2. We must embrace the Hybrid Church. I am as strong an advocate as any for in-building worship. I believe and understand that the saints of God physically gathered to worship the Lord in Spirit and truth is an experience like none other. At the same time, I recognize the world has changed. We now live in an age of comfort and convenience. So, we can cry like those in Ezra’s day who longed for Solomon’s temple as they beheld Zerubbabel’s temple (Ezra 3:12), or we can adapt to the realities of our society and maximize this moment.


As we continue to move forward, those churches that will survive will be the ones that provide an integrative worship experience and discipleship strategy that appeals to people online as well as in-house. Nieuwhof connects our willingness to embrace a hybrid approach to ministry to our missional effectiveness: “If you define in-person ministry as experiences that have to happen in a building owned by the church,” he says, “you set yourself up for diminished mission.”[6]


3. Relax the Church’s Culture. There is a difference between cultural convictions and cultural norms. Cultural convictions include the inerrancy and infallibility of Scripture, the bodily incarnation and resurrection of the Son of God, and God as the Creator of all people and things. Cultural norms are our prescribed preferences, such as suits and ties, dresses and skirts.


We will not relax our convictions, but we need to seriously consider relaxing some of our norms. Because if our online presence inspires people to come to the building, will our norms turn them away. Now, I am not saying we cannot wear suits and ties or nice hats, but if we require them as admission into our churches, we are not building bridges but breaking bridges. Re-examine some of your norms and determine if they are traditions of the past that can be relaxed that you might win some to Christ (1 Cor. 9:19-22).


The world around us is changing. COVID has exposed and accelerated several challenges the church was unwilling to acknowledge. But we can no longer hide our heads in the sand and pretend that everything is okay. Grandma’s church worked for grandma, but it will not work for Millennials and Generation Z. Her church is gone, but we have an opportunity to build a bridge from grandma’s church to today’s church that maintains our core convictions but adapts how we communicate and live out our faith.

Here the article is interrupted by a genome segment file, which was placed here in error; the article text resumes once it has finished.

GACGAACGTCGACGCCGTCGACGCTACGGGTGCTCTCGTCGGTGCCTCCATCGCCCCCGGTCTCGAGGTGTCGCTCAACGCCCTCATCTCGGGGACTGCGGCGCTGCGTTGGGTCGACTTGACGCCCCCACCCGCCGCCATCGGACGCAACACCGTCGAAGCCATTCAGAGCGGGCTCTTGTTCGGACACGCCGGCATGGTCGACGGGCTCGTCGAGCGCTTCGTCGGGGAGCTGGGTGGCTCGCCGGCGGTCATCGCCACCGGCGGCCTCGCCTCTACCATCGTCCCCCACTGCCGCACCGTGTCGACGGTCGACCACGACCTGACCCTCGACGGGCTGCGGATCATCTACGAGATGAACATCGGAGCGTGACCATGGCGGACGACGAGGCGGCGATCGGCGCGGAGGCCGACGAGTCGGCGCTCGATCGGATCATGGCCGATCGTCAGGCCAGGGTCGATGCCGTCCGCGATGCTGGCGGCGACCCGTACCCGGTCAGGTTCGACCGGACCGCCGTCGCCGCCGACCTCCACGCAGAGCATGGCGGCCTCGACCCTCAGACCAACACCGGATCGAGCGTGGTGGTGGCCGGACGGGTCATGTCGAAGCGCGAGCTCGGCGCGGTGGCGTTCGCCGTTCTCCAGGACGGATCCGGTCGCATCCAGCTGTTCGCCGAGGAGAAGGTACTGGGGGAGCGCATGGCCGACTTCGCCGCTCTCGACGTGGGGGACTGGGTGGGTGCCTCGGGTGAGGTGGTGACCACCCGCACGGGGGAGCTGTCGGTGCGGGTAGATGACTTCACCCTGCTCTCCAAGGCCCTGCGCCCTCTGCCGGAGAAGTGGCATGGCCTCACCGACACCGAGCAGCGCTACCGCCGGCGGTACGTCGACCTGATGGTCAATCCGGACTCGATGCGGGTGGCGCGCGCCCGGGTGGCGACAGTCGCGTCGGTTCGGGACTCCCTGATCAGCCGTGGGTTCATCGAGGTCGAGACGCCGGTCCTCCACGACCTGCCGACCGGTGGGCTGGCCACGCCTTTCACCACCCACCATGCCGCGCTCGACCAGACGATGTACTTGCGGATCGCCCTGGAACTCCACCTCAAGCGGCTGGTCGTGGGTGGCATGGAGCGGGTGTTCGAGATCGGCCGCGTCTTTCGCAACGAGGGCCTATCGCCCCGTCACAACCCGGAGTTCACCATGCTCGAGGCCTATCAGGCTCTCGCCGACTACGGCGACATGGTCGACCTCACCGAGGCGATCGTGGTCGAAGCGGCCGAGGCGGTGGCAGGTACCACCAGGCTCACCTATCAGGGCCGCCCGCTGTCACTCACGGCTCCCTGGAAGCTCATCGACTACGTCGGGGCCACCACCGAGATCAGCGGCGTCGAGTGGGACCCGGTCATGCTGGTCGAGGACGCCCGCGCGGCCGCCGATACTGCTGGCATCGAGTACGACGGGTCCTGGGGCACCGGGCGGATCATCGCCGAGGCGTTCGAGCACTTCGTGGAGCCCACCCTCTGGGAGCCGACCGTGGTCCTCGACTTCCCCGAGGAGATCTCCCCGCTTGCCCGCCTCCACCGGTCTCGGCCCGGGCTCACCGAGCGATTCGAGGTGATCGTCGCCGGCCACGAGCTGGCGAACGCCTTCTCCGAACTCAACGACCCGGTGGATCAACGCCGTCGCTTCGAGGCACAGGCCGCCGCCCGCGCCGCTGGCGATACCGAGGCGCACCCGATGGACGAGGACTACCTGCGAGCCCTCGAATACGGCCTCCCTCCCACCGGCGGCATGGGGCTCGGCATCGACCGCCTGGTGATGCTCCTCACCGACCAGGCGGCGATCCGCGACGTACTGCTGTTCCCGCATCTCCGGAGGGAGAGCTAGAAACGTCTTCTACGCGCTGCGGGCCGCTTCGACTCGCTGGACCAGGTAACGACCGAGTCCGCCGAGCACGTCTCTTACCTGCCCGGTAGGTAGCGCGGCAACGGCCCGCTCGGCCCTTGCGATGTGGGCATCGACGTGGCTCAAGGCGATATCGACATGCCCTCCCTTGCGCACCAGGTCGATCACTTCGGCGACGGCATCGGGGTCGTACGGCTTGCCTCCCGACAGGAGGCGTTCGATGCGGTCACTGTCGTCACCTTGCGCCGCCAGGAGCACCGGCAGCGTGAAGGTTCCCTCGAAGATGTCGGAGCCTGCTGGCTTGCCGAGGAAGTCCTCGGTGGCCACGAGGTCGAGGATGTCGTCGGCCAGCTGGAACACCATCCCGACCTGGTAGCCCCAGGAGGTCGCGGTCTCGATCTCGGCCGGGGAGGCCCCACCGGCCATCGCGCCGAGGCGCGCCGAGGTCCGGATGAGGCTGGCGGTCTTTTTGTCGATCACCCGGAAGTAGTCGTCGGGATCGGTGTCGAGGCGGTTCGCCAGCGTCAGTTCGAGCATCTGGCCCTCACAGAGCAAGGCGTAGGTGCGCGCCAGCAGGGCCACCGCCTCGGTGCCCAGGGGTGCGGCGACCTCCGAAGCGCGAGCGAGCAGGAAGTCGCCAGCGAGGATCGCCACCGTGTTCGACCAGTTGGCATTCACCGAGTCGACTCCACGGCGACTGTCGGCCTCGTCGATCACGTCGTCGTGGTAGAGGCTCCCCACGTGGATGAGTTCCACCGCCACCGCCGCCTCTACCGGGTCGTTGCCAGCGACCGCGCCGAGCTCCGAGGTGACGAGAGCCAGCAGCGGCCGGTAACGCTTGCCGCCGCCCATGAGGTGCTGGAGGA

Rev. Isaac Hayes is the president of Healing of the Soul Ministries. He is also an Assistant Pastor at the Apostolic Church of God in Chicago, IL, and a doctoral student at Trinity Evangelical Divinity School in Deerfield, IL. Follow Rev. Hayes on Facebook, Twitter, and Instagram at @RevIsaacHayes.

[1] Joe Carter, “Why Is Church Membership in America on the Decline?,” The Gospel Coalition, March 31, 2021, https://www.thegospelcoalition.org/article/church-membership-america-decline/. [2] “In U.S., Decline of Christianity Continues at Rapid Pace,” Pew Research Center, October 17, 2019, https://www.pewforum.org/2019/10/17/in-u-s-decline-of-christianity-continues-at-rapid-pace/. [3] Carey Nieuwhof, “The Hybrid Future of the Church,” Outreach Magazine, March 23, 2021, https://outreachmagazine.com/features/leadership/64796-the-hybrid-future-of-the-church.html. [4] John B. Polhill, Acts, vol. 26, The New American Commentary (Nashville: Broadman & Holman Publishers, 1992), 366–367. [5] John Peter Lange et al., A Commentary o (Bellingham, WA: Logos Bible Software, 2008), 324–325. [6] Nieuwhof.